The Chrysanthemums by John Steinbeck, 1938
The magic trick:
Saying enough and not too much
At story’s outset we have a woman, her face described as “lean and strong,” happily tending her chrysanthemums. By story’s end, the same woman is in tears, described as “like an old woman.” What happened? Read the story, you still might not know. Steinbeck isn’t spelling anything out for anyone. The changes wrought are dramatic, but the action along the way is subtle. The story demands analysis and interpretation. And that’s the magic trick. That’s the amazing thing about this story. Steinbeck provides the sketch of a woman, of a life, of a conflict; but allows the reader the space to fill in the colors.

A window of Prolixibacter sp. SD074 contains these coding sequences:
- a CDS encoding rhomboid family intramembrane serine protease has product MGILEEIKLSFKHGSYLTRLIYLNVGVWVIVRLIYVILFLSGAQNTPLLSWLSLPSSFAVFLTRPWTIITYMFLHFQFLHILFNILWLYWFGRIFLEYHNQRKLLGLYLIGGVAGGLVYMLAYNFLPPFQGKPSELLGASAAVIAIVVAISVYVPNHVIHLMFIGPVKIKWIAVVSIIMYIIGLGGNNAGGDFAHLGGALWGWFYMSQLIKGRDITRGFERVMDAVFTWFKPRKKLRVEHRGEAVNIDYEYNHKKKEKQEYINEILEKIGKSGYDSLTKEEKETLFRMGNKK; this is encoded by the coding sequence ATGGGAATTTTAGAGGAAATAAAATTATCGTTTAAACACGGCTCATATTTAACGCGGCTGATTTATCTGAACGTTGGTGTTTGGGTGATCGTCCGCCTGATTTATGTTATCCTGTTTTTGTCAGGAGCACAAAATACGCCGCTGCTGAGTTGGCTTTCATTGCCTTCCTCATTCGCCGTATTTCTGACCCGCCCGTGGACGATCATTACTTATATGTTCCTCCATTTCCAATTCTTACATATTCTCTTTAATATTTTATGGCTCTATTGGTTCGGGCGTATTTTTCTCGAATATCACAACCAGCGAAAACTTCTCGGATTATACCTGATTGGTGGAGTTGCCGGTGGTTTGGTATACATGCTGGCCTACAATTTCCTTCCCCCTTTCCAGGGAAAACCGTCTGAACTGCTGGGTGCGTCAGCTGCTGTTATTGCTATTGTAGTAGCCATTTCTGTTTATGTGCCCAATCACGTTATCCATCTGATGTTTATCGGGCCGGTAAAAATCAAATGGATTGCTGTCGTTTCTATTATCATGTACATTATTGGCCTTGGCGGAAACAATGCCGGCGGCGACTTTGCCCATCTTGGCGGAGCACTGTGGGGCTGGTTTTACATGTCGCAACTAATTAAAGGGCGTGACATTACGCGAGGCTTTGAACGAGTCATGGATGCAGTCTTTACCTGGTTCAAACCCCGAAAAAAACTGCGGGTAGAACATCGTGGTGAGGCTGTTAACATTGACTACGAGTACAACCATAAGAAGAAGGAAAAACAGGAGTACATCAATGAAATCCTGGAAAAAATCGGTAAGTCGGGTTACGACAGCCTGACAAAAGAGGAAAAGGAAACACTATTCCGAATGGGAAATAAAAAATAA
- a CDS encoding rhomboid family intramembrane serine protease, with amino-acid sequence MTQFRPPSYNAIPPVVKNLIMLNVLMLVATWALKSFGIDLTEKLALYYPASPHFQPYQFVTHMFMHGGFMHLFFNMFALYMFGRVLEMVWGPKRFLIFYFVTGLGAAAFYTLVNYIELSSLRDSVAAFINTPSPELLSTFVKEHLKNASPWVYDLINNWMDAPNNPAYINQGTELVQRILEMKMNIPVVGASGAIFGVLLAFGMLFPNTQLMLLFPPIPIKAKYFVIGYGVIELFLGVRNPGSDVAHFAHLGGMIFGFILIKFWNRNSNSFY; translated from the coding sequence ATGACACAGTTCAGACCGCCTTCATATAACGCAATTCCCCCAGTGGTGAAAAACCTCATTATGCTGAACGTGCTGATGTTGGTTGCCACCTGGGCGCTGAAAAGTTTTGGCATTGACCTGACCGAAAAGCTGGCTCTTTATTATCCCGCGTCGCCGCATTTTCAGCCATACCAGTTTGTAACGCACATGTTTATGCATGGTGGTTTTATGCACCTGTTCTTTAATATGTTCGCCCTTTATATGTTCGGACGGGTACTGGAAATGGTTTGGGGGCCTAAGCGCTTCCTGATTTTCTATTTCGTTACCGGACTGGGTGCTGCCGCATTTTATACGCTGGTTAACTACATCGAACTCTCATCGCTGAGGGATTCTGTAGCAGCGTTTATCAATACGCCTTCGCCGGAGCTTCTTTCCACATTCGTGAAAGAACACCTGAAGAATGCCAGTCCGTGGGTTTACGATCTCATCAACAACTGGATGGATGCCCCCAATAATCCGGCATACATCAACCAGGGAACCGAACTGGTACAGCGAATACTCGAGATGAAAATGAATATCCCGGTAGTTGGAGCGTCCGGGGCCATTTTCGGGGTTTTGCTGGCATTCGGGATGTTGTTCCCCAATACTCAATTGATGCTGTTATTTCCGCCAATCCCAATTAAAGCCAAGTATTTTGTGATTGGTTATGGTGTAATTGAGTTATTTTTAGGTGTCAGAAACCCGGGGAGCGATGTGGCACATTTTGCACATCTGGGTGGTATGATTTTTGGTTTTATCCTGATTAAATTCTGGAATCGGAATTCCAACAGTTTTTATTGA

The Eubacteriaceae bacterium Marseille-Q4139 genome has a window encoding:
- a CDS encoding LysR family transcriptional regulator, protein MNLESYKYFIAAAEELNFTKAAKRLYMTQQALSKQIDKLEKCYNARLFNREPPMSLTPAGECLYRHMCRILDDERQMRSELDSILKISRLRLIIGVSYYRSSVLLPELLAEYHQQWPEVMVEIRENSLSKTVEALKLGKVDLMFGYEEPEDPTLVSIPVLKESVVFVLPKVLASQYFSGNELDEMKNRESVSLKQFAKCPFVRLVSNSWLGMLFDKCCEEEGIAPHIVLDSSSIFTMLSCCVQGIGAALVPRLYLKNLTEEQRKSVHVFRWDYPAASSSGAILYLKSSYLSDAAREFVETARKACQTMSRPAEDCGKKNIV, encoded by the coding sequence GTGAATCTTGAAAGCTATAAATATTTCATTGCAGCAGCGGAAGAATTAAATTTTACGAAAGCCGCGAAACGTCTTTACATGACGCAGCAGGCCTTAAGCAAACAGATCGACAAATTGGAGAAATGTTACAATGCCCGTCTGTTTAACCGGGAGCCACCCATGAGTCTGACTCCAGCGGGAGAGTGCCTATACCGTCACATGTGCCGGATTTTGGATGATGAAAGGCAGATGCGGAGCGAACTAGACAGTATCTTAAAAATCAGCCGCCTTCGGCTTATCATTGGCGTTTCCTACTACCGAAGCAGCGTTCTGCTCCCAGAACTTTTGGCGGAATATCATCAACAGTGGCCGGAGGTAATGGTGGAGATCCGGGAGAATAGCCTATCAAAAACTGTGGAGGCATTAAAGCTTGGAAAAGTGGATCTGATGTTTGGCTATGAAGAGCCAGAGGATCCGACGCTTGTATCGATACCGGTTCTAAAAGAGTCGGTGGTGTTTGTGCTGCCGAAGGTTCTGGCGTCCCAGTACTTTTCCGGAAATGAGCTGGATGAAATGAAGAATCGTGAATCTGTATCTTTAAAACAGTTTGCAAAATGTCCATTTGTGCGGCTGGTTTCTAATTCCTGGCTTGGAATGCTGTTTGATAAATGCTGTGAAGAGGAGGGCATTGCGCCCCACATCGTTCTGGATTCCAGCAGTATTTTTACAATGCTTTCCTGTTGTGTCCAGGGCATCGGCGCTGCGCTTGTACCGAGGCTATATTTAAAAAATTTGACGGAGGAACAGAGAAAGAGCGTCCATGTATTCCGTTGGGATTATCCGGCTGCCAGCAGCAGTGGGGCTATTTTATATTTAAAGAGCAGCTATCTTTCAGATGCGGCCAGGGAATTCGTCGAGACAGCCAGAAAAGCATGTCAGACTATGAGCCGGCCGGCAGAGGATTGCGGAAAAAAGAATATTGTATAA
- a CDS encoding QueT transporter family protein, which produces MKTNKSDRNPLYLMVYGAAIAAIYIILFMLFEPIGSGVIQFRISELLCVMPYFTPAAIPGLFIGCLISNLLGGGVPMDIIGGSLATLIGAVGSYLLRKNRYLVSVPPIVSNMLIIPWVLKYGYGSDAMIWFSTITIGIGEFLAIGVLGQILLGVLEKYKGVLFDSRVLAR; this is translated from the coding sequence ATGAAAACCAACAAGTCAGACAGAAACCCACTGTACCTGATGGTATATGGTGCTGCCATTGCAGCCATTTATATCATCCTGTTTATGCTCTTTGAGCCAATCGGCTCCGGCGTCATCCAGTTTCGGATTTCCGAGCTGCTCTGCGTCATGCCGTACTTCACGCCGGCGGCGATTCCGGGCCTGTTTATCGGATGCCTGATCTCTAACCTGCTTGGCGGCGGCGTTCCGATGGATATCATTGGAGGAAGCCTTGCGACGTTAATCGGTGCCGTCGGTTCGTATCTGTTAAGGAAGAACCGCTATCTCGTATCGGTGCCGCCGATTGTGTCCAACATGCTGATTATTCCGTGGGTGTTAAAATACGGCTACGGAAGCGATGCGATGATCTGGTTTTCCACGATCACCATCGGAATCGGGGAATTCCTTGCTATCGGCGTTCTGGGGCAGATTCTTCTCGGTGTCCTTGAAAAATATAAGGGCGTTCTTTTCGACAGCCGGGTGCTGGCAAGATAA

Personally, I read the story as a portrait of a woman not necessarily unhappy in love but rather in desperate need to expand beyond the boundaries of the quiet life necessitated by her gender. She tries to share her passion (in the form of the chrysanthemums), and the wider world (in the form of the traveling repairman) quickly dismisses the attempt (in the form of the side of the road). These themes, in some ways, recall Wilbur Daniel Steele’s “How Beautiful With Shoes.”
But who cares what I think? That’s the beauty of the story. It strikes the perfect balance between the said and the unsaid, valuing each individual interpretation. And that’s quite a trick on Steinbeck’s part.
“You sleep right in the wagon?” Elisa asked.
“Right in the wagon, ma’am. Rain or shine I’m dry as a cow in there.”
“It must be nice,” she said. “It must be very nice. I wish women could do such things.”
“It ain’t the right kind of a life for a woman.”
Her upper lip raised a little, showing her teeth. “How do you know? How can you tell?” she said.